I know that it was back at about mile six that one of the lenses felt out of my sunglasses.  Strangely, this is something I failed to notice until, well – after the finish at Horse Guards Parade.  And so I ran most of the marathon looking like some partially sighted guy who’d become separated from his guide.  This may account for why the roars of encouragement often sounded somewhat on the compassionate side.

And so I plodded on, the visor on my cap shielding my good eye from the sun, and possibly accounting for why I hadn’t noticed the missing lens.  Though by this point my brain was so focused on putting one foot in front of the other, that if my shorts had fallen off I doubt I’d have notice them either.  That certainly would have generated some decent crowd sympathy – and quite possibly a BBC interview.

As each mile went past I knew those tracking me could see I’d slowed down dramatically, and may be concerned.  There was little I could do about that except keep going, but eventually I had to walk for bit. Naturally I wasn’t happy about this, but I clearly wasn’t alone – I’ve never seen so many walkers in a marathon.

Somehow – don’t ask me how, because I genuinely don’t know – I made it to mile 23.  This gave me an adrenaline boost and chance to let people know I was OK.  Perhaps I should have slowed down because it went by in a quick blur.  I was desperately looking for Rachel, plus my sister and niece.  Familiar faces went by but not these three.  I stated to panic and thought I’d missed them, but then at the end of the row, they were there!

Suddenly I had more energy and with about three miles to go I thought I could dig deep and finish a little stronger.  Alas by the time I came out of the nearby tunnel I was wrecked again and slowed right down.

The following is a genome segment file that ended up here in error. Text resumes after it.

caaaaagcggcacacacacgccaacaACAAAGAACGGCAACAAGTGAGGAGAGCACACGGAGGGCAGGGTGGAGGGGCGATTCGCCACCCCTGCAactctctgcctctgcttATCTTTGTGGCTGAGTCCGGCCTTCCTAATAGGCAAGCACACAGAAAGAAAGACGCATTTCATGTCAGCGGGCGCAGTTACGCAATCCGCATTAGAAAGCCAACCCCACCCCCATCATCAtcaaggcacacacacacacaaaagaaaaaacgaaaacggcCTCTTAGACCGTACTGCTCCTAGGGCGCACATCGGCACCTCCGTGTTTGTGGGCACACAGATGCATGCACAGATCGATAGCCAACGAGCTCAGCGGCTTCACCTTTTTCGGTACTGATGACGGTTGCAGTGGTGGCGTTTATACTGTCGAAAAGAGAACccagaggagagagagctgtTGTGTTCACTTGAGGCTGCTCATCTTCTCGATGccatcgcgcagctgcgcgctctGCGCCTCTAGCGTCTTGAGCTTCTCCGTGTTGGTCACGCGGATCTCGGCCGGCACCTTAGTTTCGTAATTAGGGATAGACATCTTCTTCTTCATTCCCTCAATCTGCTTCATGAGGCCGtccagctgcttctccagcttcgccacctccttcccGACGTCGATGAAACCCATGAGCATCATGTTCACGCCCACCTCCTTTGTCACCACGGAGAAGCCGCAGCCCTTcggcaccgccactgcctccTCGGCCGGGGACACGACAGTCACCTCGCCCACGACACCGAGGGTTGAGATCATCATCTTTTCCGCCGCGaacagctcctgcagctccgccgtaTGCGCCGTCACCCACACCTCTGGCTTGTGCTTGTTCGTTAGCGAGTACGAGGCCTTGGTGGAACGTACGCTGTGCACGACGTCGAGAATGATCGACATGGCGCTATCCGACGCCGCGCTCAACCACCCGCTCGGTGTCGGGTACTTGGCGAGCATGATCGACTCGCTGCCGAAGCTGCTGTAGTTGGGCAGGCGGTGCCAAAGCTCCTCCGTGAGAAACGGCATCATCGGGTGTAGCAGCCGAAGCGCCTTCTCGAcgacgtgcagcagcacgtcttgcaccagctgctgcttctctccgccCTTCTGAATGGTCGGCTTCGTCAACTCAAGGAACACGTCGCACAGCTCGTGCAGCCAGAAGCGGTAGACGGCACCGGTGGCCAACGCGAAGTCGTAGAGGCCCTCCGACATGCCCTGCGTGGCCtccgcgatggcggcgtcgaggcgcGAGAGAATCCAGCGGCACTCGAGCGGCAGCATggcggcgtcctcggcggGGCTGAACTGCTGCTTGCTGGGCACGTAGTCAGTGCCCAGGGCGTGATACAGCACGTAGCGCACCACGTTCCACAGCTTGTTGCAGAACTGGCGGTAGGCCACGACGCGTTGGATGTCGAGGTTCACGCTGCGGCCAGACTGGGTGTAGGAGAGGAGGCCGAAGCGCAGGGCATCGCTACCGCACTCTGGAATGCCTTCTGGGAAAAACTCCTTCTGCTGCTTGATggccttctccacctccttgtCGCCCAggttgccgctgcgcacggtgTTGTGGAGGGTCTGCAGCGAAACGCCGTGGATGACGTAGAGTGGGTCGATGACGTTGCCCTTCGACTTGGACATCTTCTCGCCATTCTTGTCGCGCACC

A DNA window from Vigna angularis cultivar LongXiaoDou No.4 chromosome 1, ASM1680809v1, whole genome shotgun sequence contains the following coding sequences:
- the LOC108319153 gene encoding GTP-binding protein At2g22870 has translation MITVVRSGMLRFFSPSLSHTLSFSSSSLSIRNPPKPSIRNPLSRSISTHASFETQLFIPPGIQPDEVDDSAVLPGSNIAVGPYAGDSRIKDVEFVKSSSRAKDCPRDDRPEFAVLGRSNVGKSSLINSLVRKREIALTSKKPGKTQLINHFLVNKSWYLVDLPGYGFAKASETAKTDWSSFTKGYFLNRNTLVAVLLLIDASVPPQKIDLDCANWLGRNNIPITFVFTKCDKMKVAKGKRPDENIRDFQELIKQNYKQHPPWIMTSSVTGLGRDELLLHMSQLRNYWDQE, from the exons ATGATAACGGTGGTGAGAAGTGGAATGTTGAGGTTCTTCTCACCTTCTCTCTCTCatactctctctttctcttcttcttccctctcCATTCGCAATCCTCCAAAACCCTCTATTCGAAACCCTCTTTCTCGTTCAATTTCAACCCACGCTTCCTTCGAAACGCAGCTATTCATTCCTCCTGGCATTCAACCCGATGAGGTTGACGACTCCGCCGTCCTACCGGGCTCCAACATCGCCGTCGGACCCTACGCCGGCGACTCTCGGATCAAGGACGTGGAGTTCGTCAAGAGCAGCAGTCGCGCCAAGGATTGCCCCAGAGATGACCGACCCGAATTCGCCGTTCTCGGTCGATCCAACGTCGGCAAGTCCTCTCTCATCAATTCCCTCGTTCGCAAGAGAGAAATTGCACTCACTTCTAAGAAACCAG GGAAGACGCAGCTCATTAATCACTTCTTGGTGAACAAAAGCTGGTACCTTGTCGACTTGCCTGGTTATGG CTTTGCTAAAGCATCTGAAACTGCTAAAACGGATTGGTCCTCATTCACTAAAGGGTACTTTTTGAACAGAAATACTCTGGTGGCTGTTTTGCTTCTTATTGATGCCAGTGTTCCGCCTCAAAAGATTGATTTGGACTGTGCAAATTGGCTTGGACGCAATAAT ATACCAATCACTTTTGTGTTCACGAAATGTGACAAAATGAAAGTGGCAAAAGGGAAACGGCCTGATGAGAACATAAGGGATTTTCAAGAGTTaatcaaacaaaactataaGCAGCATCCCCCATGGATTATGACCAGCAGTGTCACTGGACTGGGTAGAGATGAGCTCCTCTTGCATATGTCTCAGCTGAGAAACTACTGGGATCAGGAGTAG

Eventually the mile markers became kilometre markers, and mercifully meter markers. That final kilometre was the hardest kilometre I have ever run. I crossed the finish line and couldn’t quite believe it was over.  My time was 04:20:33. That’s 35 minutes behind my target time.

Am I disappointed? No, not in the least.  Whilst it would have been nice to run in more favourable conditions and see if I could make 03:45, I think we all did the best we could in brutal conditions. And besides I only had one good eye.

Later in the Wellington pub there was much talk of the harsh conditions.  It wasn’t all doom and gloom though.  I had an interesting conversation with Kieran Santry, Emily Schmidt and few others about pre-race toilet strategy.  The main focus was around when and how many times one goes for a poo before a race.  The average seemed to be two number twos per person, which I suppose is easy to remember.

I must say Mr Santry was well informed on the subject and if you’re ever in need of pre-race toilet training (so-to-speak) than you’re strongly advised to consult with him.  When it comes to talking shite, Santry’s your man.

Finally, I got home for a much-needed early night.  As I was crawling into bed I noticed a blister on my left foot.  Like the missing lens earlier, I had completely failed to notice it before. I didn’t even notice it when showering in the gym. Still, it was my first ever running-related blister so I suppose I wasn’t expecting it.  Nonetheless, I had a quick check to see there was nothing else I’d missed.  I’m pleased to report there wasn’t. All toes and other vital appendages were thankfully still attached.

And talking of reporting, that brings us to the end of my race day report, and this year’s blogs.  It was hard, at times it was hell, but thanks to the Eagles it was always amazing.

And if I ever do it again I promise to run for the RNIB…